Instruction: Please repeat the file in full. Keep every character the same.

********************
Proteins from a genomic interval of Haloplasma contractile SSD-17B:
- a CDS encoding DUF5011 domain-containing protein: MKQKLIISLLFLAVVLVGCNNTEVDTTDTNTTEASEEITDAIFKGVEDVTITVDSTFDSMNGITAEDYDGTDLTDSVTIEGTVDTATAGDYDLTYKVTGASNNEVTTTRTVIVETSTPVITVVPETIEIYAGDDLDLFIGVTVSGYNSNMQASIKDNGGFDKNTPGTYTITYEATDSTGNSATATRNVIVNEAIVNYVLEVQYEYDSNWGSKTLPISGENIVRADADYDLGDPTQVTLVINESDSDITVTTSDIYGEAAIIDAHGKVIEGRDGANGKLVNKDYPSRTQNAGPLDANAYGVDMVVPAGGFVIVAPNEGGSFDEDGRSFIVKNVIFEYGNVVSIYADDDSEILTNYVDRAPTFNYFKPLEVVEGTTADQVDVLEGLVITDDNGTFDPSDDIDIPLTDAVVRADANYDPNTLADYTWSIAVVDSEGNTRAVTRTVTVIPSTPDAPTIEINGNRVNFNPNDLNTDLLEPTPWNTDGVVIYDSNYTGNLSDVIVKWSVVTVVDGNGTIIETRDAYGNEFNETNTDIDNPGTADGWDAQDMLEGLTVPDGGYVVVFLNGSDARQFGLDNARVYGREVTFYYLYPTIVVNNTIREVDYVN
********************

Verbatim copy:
Proteins from a genomic interval of Haloplasma contractile SSD-17B:
- a CDS encoding DUF5011 domain-containing protein: MKQKLIISLLFLAVVLVGCNNTEVDTTDTNTTEASEEITDAIFKGVEDVTITVDSTFDSMNGITAEDYDGTDLTDSVTIEGTVDTATAGDYDLTYKVTGASNNEVTTTRTVIVETSTPVITVVPETIEIYAGDDLDLFIGVTVSGYNSNMQASIKDNGGFDKNTPGTYTITYEATDSTGNSATATRNVIVNEAIVNYVLEVQYEYDSNWGSKTLPISGENIVRADADYDLGDPTQVTLVINESDSDITVTTSDIYGEAAIIDAHGKVIEGRDGANGKLVNKDYPSRTQNAGPLDANAYGVDMVVPAGGFVIVAPNEGGSFDEDGRSFIVKNVIFEYGNVVSIYADDDSEILTNYVDRAPTFNYFKPLEVVEGTTADQVDVLEGLVITDDNGTFDPSDDIDIPLTDAVVRADANYDPNTLADYTWSIAVVDSEGNTRAVTRTVTVIPSTPDAPTIEINGNRVNFNPNDLNTDLLEPTPWNTDGVVIYDSNYTGNLSDVIVKWSVVTVVDGNGTIIETRDAYGNEFNETNTDIDNPGTADGWDAQDMLEGLTVPDGGYVVVFLNGSDARQFGLDNARVYGREVTFYYLYPTIVVNNTIREVDYVN